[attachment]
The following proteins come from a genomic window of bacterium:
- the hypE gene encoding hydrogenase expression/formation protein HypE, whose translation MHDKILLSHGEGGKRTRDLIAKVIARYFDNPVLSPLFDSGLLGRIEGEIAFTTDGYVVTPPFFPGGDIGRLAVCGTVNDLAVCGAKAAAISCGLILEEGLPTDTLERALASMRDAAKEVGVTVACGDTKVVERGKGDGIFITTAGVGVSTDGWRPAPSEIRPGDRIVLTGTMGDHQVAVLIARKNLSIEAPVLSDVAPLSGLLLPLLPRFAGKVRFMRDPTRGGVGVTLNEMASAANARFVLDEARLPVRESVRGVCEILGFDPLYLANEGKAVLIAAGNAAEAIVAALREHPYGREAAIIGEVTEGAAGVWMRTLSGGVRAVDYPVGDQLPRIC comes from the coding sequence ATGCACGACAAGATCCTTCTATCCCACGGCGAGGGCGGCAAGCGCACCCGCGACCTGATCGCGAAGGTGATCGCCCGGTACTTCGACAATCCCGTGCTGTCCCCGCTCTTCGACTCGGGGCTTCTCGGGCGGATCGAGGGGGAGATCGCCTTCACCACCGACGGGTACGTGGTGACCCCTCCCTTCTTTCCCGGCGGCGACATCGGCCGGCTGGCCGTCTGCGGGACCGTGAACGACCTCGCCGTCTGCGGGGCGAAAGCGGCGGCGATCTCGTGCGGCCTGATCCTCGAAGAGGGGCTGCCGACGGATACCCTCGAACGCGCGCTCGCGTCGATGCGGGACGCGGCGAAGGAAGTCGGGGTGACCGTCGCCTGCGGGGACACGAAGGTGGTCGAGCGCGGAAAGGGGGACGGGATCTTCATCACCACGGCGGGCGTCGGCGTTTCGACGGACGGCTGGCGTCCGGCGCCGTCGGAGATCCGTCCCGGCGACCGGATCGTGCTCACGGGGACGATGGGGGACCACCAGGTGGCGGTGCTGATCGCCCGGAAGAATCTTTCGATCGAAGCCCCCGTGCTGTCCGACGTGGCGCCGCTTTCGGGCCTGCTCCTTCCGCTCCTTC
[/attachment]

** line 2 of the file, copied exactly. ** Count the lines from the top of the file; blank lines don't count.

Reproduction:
- the hypE gene encoding hydrogenase expression/formation protein HypE, whose translation MHDKILLSHGEGGKRTRDLIAKVIARYFDNPVLSPLFDSGLLGRIEGEIAFTTDGYVVTPPFFPGGDIGRLAVCGTVNDLAVCGAKAAAISCGLILEEGLPTDTLERALASMRDAAKEVGVTVACGDTKVVERGKGDGIFITTAGVGVSTDGWRPAPSEIRPGDRIVLTGTMGDHQVAVLIARKNLSIEAPVLSDVAPLSGLLLPLLPRFAGKVRFMRDPTRGGVGVTLNEMASAANARFVLDEARLPVRESVRGVCEILGFDPLYLANEGKAVLIAAGNAAEAIVAALREHPYGREAAIIGEVTEGAAGVWMRTLSGGVRAVDYPVGDQLPRIC comes from the coding sequence ATGCACGACAAGATCCTTCTATCCCACGGCGAGGGCGGCAAGCGCACCCGCGACCTGATCGCGAAGGTGATCGCCCGGTACTTCGACAATCCCGTGCTGTCCCCGCTCTTCGACTCGGGGCTTCTCGGGCGGATCGAGGGGGAGATCGCCTTCACCACCGACGGGTACGTGGTGACCCCTCCCTTCTTTCCCGGCGGCGACATCGGCCGGCTGGCCGTCTGCGGGACCGTGAACGACCTCGCCGTCTGCGGGGCGAAAGCGGCGGCGATCTCGTGCGGCCTGATCCTCGAAGAGGGGCTGCCGACGGATACCCTCGAACGCGCGCTCGCGTCGATGCGGGACGCGGCGAAGGAAGTCGGGGTGACCGTCGCCTGCGGGGACACGAAGGTGGTCGAGCGCGGAAAGGGGGACGGGATCTTCATCACCACGGCGGGCGTCGGCGTTTCGACGGACGGCTGGCGTCCGGCGCCGTCGGAGATCCGTCCCGGCGACCGGATCGTGCTCACGGGGACGATGGGGGACCACCAGGTGGCGGTGCTGATCGCCCGGAAGAATCTTTCGATCGAAGCCCCCGTGCTGTCCGACGTGGCGCCGCTTTCGGGCCTGCTCCTTCCGCTCCTTC